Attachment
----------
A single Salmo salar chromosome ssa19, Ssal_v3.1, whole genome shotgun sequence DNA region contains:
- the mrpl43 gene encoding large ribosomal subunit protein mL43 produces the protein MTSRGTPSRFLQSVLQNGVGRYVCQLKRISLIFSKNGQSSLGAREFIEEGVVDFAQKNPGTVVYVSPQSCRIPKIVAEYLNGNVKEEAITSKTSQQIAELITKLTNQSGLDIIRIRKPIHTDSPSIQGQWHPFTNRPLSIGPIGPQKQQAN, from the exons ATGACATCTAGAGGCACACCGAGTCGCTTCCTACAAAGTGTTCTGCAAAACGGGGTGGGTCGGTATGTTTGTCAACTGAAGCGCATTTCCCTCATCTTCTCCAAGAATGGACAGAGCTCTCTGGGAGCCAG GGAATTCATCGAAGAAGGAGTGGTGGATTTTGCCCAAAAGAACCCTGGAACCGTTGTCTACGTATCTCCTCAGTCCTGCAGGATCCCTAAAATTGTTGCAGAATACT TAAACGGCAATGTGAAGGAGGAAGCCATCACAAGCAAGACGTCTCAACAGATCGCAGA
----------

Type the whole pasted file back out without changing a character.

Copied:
A single Salmo salar chromosome ssa19, Ssal_v3.1, whole genome shotgun sequence DNA region contains:
- the mrpl43 gene encoding large ribosomal subunit protein mL43 produces the protein MTSRGTPSRFLQSVLQNGVGRYVCQLKRISLIFSKNGQSSLGAREFIEEGVVDFAQKNPGTVVYVSPQSCRIPKIVAEYLNGNVKEEAITSKTSQQIAELITKLTNQSGLDIIRIRKPIHTDSPSIQGQWHPFTNRPLSIGPIGPQKQQAN, from the exons ATGACATCTAGAGGCACACCGAGTCGCTTCCTACAAAGTGTTCTGCAAAACGGGGTGGGTCGGTATGTTTGTCAACTGAAGCGCATTTCCCTCATCTTCTCCAAGAATGGACAGAGCTCTCTGGGAGCCAG GGAATTCATCGAAGAAGGAGTGGTGGATTTTGCCCAAAAGAACCCTGGAACCGTTGTCTACGTATCTCCTCAGTCCTGCAGGATCCCTAAAATTGTTGCAGAATACT TAAACGGCAATGTGAAGGAGGAAGCCATCACAAGCAAGACGTCTCAACAGATCGCAGA